David’s FreeDV Update Feb 2024

This month I’ve been working on a feasibility study using an autoencoder derived from RDOVAE [1], based on code originally written by Jean Marc Valin and Jan Büthe for an Opus application. The goal is to see if we can send good quality speech over HF multipath channels at low SNRs.

The autoencoder takes as input a typical set of vocoder features (short term spectrum, pitch, voicing), then applies time based prediction and transforms to arrive at a small number of parameters that can be sent over a channel. This is similar to an old school vocoder that uses classical DSP, except Machine Learning (ML) allows us to learn non-linear transforms and prediction, which tend to be more powerful.

Usually, after the transformation/prediction stage we then quantise to a low bit rate, then use Forward Error Correction (FEC) and modems to send the bits over a channel. However this latest work takes a novel twist – we train the autoencoder to generate PSK symbols that we send over the channel. It effectively combines quantisation, channel coding, and modulation. The symbols tend to cluster around +/-1 like BPSK but are continuously valued. So it’s like a discrete time, continuously valued (analog) PSK.

Scatter Plot showing the signal constellation from the Radio Autoencoder, with symbols mapped to two dimensions like QPSK. Unlike conventional PSK, they are continuously valued.
A 3D scatter plot makes the picture clearer. Most symbols are at the +/- 1 points – the network has learned that in the presence of noise, these are the best points.

This month I’ve been building up the code required to test the idea over multipath (HF) channels. This mean reshaping the PSK symbols into an OFDM modem frame, and adding a multipath simulation. The initial results are encouraging, with speech quality better than any existing FreeDV mode, and competitive with SSB at low SNRs. At high SNRs the quality is also quite good, better than analog FM.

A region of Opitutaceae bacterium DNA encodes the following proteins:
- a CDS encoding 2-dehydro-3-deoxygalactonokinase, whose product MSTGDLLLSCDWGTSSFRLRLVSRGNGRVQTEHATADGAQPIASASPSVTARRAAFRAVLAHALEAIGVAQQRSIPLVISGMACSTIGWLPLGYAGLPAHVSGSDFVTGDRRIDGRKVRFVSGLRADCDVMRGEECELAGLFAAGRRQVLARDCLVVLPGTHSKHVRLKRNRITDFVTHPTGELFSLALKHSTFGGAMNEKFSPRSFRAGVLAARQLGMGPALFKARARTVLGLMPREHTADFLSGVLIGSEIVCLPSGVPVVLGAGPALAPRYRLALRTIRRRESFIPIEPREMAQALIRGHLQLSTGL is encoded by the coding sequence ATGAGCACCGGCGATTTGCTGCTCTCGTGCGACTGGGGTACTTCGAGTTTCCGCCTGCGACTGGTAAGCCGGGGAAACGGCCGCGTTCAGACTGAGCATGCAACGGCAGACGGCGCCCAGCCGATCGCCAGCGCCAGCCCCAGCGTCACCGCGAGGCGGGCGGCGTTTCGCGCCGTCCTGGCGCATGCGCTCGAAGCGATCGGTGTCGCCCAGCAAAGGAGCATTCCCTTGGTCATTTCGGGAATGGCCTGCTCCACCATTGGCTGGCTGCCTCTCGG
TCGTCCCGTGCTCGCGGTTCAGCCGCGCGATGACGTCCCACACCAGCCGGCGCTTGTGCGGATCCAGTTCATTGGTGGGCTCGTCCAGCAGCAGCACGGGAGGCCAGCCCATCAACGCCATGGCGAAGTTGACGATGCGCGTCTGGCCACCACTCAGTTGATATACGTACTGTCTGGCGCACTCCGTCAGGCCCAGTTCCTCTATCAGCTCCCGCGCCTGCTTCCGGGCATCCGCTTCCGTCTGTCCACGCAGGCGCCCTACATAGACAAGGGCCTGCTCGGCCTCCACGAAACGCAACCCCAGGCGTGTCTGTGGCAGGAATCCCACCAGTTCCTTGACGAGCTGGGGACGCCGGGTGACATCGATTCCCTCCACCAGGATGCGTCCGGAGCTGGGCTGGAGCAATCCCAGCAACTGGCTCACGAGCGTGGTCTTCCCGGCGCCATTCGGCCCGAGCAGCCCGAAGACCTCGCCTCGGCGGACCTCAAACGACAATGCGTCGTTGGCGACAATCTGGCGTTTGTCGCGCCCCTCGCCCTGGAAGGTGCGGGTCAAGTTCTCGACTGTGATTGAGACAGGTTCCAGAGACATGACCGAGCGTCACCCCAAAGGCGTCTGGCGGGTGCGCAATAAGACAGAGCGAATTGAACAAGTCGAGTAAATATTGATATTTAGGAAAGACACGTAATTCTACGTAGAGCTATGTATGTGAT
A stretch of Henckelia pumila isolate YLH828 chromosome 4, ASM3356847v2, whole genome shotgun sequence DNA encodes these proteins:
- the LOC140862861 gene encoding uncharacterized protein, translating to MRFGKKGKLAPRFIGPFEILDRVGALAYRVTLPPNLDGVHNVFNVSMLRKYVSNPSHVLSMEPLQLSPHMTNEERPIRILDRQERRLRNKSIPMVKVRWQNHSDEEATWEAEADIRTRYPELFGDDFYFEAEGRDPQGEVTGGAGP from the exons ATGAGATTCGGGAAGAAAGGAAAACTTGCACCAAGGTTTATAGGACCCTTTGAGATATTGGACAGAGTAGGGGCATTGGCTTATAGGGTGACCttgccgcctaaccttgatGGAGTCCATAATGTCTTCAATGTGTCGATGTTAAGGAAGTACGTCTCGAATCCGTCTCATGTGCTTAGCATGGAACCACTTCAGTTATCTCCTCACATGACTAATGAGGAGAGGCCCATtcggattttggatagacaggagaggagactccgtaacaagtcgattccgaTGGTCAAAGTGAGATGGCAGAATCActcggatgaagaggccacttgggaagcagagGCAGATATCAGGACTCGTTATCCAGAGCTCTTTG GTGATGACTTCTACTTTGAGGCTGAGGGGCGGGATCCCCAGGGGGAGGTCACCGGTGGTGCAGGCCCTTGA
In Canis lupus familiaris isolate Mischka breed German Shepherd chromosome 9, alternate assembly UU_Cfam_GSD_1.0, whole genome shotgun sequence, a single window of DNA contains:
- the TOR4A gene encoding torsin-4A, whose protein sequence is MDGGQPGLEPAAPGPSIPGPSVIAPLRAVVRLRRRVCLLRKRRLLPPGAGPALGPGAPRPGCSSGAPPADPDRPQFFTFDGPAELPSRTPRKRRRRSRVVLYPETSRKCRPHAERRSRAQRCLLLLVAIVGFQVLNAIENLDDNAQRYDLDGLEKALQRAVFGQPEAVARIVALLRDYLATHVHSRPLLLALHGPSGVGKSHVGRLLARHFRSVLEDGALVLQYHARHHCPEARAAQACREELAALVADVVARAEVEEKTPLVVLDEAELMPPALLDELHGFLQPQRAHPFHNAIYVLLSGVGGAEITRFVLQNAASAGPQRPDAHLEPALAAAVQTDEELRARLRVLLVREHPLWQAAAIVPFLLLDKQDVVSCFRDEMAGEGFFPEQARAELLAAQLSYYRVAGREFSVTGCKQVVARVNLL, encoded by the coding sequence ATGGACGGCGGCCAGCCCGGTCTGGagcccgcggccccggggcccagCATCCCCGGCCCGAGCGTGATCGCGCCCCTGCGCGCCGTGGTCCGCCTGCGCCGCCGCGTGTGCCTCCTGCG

Simulated SSB with compressor at -3dB SNR on an AWGN channel.

The Radio Autoencoder at -3dB SNR on an AWGN channel.

Spectrogram of received signal at -3dB SNR, the autoencoder output has been mapped to an OFDM signal about 1000 Hz wide.

However this is all early days. To expedite answering the key questions, the current simulation ignores a lot of real world issues like acquisition, phase, frequency and timing offset correction. I reasoned that we have classical DSP solutions to these problems that work pretty well, so instead I focused on multipath performance as experience has shown that is the toughest issue with HF digital speech.

The ML code used for training includes a channel model. As an experiment, I added a saturating HF power amplifier model. The output was an OFDM modem waveform with a 1dB Peak to Average Power Ratio (PAPR), which is an excellent result. Our FreeDV waveforms run at around 4.5 dB, and SSB with a good compressor 4-6dB.

ML systems tend to work well until they experience conditions outside what they have been trained for. So I’m taking small steps, and planning to test a variety of channel impairments one by one, looking for that “ML gotcha”. I’m also spending way to much time checking my channel model calculations – handling the shift from digital PSK to analog has taken some careful thought and is a bit mind bending after 35 years of work in digital PSK!

The next step is to build up acquisition and synchronization code, and get to a point where we can send and receive signals over real RF channels. I’ll start with an Over The Cable (OTC) test on the bench, and work up to the point where we can play stored files over real HF channels.

[1] J.-M. Valin, J. Büthe, A. Mustafa, Low-Bitrate Redundancy Coding of Speech Using a Rate-Distortion-Optimized Variational Autoencoder, Proceedings of International Conference on Acoustics, Speech, and Signal Processing (ICASSP), 2023.